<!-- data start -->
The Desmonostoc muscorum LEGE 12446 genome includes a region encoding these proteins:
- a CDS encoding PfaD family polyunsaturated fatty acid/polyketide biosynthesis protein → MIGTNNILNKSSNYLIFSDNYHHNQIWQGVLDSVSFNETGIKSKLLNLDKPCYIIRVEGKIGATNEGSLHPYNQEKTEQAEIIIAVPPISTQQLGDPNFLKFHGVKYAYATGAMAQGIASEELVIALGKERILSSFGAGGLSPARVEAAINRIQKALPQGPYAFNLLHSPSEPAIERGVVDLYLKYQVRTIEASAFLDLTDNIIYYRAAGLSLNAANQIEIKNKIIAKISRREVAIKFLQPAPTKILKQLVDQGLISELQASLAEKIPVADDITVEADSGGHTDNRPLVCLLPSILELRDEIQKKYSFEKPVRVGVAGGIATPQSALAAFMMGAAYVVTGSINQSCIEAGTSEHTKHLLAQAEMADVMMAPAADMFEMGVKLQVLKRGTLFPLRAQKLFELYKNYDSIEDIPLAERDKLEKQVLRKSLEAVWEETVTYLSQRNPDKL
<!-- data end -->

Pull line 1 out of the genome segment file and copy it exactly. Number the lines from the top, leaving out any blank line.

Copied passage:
The Desmonostoc muscorum LEGE 12446 genome includes a region encoding these proteins: